Han is admired for his use of wit and subtle allusion in a game of cat-and-mouse with China’s censors. He is pop-idol handsome and more than financially solvent. This 29-year-old is self-assured, with well-thought-out ideas relayed in breezy, almost playful, language.
Han’s writing career began almost 13 years ago in the suburban village outside Shanghai where he was brought up. He decided to write about his hatred of school and young love. Subsequently, in December, 1999 a publisher in Shanghai received a handwritten manuscript by a first-time author. Han had spent over a year writing a novel in the back of his classroom (on his way to flunking seven courses) and prompting him to drop out of school in the 10th grade.
The novel that resulted, Triple Door, a scathingly realistic satire of education and authority, was published in the year 2000, and went on to sell two million copies — making Han instantly famous. In the next two years, he published four more novels and several essay collections.
In 2006, he started blogging about censorship, corrupt party officials, poisonous factories and the gap between rich and poor. Han proved to be even more successful online than in print and his diary quickly became the best-read blog in an Internet-frenzied country.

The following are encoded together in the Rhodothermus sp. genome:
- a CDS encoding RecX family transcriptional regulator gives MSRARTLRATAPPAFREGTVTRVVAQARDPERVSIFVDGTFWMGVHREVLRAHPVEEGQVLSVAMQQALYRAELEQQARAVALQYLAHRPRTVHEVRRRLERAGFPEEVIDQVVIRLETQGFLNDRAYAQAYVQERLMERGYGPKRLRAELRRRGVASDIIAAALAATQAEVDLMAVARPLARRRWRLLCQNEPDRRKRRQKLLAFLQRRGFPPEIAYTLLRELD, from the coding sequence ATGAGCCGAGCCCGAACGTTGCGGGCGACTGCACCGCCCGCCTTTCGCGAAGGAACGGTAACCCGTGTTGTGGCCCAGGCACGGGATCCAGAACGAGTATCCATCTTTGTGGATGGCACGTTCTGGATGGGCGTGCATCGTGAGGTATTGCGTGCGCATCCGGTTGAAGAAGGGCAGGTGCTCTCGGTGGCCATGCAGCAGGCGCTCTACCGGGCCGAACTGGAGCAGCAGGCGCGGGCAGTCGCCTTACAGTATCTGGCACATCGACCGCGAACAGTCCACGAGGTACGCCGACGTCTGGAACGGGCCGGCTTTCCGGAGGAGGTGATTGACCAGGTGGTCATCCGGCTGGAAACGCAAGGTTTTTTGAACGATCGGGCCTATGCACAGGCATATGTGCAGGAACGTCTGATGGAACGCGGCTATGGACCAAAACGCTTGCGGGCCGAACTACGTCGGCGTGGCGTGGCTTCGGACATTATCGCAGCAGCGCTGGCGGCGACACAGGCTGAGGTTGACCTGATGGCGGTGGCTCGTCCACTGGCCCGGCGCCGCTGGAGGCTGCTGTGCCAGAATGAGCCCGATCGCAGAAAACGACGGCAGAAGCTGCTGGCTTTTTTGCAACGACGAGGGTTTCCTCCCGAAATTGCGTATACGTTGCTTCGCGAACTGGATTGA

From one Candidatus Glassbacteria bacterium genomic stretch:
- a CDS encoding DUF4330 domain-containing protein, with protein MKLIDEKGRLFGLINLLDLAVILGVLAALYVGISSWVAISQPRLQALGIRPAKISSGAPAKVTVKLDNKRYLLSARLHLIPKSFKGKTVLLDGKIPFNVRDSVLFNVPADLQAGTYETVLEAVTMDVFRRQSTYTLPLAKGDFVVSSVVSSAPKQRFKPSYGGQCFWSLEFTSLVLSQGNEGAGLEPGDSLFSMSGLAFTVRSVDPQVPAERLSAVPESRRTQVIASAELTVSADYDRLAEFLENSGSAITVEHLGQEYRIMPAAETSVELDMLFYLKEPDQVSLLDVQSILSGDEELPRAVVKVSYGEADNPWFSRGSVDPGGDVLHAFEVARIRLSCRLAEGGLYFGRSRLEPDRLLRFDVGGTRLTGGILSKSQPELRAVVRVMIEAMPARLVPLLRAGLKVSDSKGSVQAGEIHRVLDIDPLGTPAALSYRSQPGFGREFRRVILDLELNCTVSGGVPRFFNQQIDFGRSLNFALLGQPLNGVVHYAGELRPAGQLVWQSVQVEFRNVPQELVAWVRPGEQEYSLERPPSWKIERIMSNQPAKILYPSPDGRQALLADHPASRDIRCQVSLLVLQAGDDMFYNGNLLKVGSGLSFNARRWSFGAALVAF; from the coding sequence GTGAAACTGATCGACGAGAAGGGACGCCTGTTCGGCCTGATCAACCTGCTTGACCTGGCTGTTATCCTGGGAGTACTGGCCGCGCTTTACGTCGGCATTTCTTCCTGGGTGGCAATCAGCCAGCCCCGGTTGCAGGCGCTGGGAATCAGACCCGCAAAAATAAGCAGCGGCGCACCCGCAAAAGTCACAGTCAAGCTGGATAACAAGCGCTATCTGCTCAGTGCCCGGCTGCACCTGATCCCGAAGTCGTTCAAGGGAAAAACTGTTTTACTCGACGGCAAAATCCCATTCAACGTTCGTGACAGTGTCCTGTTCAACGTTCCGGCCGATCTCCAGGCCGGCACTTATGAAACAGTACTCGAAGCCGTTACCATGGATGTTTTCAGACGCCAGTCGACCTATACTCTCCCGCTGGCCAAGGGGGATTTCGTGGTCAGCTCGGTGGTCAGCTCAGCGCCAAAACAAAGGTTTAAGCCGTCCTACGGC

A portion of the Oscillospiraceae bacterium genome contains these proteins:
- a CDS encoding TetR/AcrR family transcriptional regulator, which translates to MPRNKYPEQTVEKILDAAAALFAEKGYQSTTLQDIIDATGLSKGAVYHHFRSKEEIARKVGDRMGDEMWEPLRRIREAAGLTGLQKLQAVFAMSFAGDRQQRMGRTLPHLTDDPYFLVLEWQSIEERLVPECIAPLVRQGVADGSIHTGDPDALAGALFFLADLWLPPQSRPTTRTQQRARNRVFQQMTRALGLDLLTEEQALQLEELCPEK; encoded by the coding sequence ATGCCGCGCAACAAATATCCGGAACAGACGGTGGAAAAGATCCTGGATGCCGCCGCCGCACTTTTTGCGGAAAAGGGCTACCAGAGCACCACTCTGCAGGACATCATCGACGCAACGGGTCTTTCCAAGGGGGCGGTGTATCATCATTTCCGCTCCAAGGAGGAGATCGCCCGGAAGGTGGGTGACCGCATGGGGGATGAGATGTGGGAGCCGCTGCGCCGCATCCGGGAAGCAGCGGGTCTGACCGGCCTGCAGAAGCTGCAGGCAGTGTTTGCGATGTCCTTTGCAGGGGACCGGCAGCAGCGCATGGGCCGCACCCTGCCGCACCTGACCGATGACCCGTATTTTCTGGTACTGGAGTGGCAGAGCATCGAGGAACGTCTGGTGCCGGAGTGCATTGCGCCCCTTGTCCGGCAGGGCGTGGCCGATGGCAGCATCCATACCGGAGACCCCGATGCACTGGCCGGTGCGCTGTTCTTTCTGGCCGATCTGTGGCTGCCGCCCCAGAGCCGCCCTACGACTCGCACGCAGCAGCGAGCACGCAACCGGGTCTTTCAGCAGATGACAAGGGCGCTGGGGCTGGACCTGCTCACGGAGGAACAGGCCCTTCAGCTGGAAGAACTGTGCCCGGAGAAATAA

For the past 10 years, Han Han has maintained a parallel career as a race-car driver. “As soon as I started making money from writing, I started buying sports cars and racing,” Han says. He now has a respectable record in circuit competition for Shanghai’s Volkswagen team and in off-road rally races for Subaru. He’s the only government critic with corporate sponsorships: an advertising contract with Johnnie Walker and a luxury Swiss watch by Hublot.
He Writes, They Delete
Responding to a question about the limits of free speech in today’s China, Han says, “We don’t have 100% freedom in writing, but we do have a better writing environment than many westerners imagine.” Then the punchline: However, the government also has the freedom to delete what we have written.”
In 2010, when the imprisoned Chinese writer, Liu Xiaobo won the Nobel Prize, Han posted a blog consisting of a pair of quotation marks enclosing an empty space (the typographic equivalent of the empty chair placed at Oslo’s Nobel ceremony). The post drew 1.5 million hits and 28,000 comments.
In a speech in 2010, Han listed 13 “I can’t write about…” topics — beginning with “I can’t write about the police” and ending with “I can’t write about art.” In April of the same year, Time magazine picked Han for its annual list of the world’s most influential people. Photographs were used to allow non-English-speaking readers to navigate Time’s website. Soon the combination of “Han Han” and “Time” was blocked by Chinese search engines. In the final online tally, Han came in number two worldwide.
Sources: The New Yorker, July 4, 2011, Associated Press, February 11, 2012, Financial Times, April 21, 2012, China Daily, July 18, 2012
UPDATE: The China Daily newspaper reports that Han Han will write a column for The New York Times. He will write in Chinese and the newspaper will translate into English.